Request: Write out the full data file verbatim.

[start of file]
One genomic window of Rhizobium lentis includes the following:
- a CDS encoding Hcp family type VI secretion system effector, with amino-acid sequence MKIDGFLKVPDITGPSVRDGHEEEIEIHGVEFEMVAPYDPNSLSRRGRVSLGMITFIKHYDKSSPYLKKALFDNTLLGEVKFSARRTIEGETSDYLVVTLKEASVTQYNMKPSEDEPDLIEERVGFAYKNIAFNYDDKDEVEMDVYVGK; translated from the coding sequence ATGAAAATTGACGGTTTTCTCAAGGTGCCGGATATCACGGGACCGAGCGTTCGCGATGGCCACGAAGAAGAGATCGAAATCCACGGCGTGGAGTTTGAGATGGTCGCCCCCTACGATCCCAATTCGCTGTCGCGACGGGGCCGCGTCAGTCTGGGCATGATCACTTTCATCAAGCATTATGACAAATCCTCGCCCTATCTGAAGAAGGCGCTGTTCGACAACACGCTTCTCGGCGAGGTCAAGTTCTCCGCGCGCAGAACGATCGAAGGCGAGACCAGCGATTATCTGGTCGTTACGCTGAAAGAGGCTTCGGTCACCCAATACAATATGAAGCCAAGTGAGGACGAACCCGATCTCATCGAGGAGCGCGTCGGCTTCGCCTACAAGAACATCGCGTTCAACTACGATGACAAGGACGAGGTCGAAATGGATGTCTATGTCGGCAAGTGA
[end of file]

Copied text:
One genomic window of Rhizobium lentis includes the following:
- a CDS encoding Hcp family type VI secretion system effector, with amino-acid sequence MKIDGFLKVPDITGPSVRDGHEEEIEIHGVEFEMVAPYDPNSLSRRGRVSLGMITFIKHYDKSSPYLKKALFDNTLLGEVKFSARRTIEGETSDYLVVTLKEASVTQYNMKPSEDEPDLIEERVGFAYKNIAFNYDDKDEVEMDVYVGK; translated from the coding sequence ATGAAAATTGACGGTTTTCTCAAGGTGCCGGATATCACGGGACCGAGCGTTCGCGATGGCCACGAAGAAGAGATCGAAATCCACGGCGTGGAGTTTGAGATGGTCGCCCCCTACGATCCCAATTCGCTGTCGCGACGGGGCCGCGTCAGTCTGGGCATGATCACTTTCATCAAGCATTATGACAAATCCTCGCCCTATCTGAAGAAGGCGCTGTTCGACAACACGCTTCTCGGCGAGGTCAAGTTCTCCGCGCGCAGAACGATCGAAGGCGAGACCAGCGATTATCTGGTCGTTACGCTGAAAGAGGCTTCGGTCACCCAATACAATATGAAGCCAAGTGAGGACGAACCCGATCTCATCGAGGAGCGCGTCGGCTTCGCCTACAAGAACATCGCGTTCAACTACGATGACAAGGACGAGGTCGAAATGGATGTCTATGTCGGCAAGTGA